How Nutritionists Eat at Holiday Parties

Dacy Knight

Holiday party season is in full swing, meaning plenty of opportunities on the agenda for ugly Christmas sweaters, mingling under the mistletoe, and indulging in all the things you probably shouldn't eat. While evening gatherings, especially of the holiday variety, are brimming with temptations that threaten your commitments to healthy eating, it is possible to make your holiday party rounds without completely ruining your diet.

To determine the strategies the experts take when navigating the tricky terrain of the holiday party buffet table, Well+Good tapped top nutritionists to weigh in on the subject. Keep reading to see a few of the ways nutritionists stick to healthy eating, even when bountiful holiday buffets are spread before them.

Assess the situation. When you first make it to the buffet table, it may be tempting to just start loading up on what looks good. Simply grabbing what first catches your eye will lead you to make less-sound choices, and you'll end up filling up on things you don't even necessarily want. Keri Glassman, MS, RD, CDN, recommends doing a lap before filling up your plate. "I check out what there is before diving in," she says, then adds to her plate a balanced assortment of various bites.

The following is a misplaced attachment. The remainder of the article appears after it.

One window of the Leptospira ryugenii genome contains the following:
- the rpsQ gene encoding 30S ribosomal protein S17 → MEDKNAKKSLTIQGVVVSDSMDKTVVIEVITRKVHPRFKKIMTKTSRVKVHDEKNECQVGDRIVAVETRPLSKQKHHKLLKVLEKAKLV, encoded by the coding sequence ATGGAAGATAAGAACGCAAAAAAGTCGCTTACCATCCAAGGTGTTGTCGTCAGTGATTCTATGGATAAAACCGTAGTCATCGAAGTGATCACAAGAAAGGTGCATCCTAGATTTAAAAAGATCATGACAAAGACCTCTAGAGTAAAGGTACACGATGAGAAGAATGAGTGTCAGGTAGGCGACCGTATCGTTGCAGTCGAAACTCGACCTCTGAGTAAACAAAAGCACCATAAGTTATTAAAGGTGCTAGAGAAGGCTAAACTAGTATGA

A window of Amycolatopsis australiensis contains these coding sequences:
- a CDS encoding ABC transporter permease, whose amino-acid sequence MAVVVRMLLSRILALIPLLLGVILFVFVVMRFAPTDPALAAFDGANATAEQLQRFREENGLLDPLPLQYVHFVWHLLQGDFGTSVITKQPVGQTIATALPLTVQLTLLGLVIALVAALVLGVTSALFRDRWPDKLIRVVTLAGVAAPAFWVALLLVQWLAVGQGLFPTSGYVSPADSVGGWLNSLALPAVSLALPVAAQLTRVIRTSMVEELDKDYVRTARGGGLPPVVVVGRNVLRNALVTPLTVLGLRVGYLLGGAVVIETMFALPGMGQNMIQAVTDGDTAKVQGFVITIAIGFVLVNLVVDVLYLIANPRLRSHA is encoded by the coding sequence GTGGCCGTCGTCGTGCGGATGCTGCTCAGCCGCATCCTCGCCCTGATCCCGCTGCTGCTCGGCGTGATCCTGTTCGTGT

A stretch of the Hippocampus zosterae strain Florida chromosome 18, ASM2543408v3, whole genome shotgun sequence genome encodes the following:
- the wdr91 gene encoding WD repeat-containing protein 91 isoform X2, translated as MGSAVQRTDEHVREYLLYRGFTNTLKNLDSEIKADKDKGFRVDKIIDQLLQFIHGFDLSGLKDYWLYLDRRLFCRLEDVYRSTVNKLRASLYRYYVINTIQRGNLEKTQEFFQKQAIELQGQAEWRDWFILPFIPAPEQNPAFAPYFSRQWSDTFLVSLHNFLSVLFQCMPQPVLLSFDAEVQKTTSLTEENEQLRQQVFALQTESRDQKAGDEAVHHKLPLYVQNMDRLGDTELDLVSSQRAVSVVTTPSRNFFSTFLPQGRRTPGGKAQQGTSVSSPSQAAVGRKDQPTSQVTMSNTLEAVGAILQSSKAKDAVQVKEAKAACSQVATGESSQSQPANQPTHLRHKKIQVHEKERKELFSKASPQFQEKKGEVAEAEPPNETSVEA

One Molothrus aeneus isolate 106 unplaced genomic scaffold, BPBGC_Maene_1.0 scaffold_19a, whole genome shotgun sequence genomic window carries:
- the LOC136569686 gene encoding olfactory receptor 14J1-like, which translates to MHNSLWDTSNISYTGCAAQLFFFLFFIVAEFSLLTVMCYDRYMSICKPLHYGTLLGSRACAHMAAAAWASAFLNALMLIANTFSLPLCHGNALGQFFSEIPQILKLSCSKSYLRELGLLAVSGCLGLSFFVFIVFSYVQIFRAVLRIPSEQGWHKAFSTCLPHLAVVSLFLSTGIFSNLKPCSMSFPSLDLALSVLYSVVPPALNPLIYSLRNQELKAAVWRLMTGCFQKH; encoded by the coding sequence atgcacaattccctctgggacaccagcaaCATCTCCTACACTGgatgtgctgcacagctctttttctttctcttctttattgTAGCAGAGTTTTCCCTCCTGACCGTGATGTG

Make a plate. While it may seem more mindful to just take a few bites here and there rather than load up a plate of food, Stephanie Middleberg, MS, RD, CDN, recommends the exact opposite. "I have a bit of a control problem with pickable things like nuts and chips, so instead I go for a [serving-size] option like charcuterie—especially prosciutto, which is high in protein," she confesses. Fixing yourself a plate will allow you to create a more balanced meal and keep you to fixed portion sizes. You'll end up feeling more satisfied and will certainly make healthier choices than you would have simply grazing from the whole spread.

Go for balance. We all know that the key to a healthy diet is balance. But when faced with a beautiful spread of enticing bites, that can be difficult to keep in mind. Amy Shapiro, MS, RD, CDN, recommends filling your plate with a wide variety of foods rather than stocking up on one thing in particular. She makes sure to devote half her plate to veggies and leaves and the other half to protein and carbs. "This allows me to feel satisfied without feeling stuffed," she notes, adding, "No going back for seconds!"

Head to the comments to chime in with your own strategies for healthy party eating and browse the best buffets to house your holiday needs.

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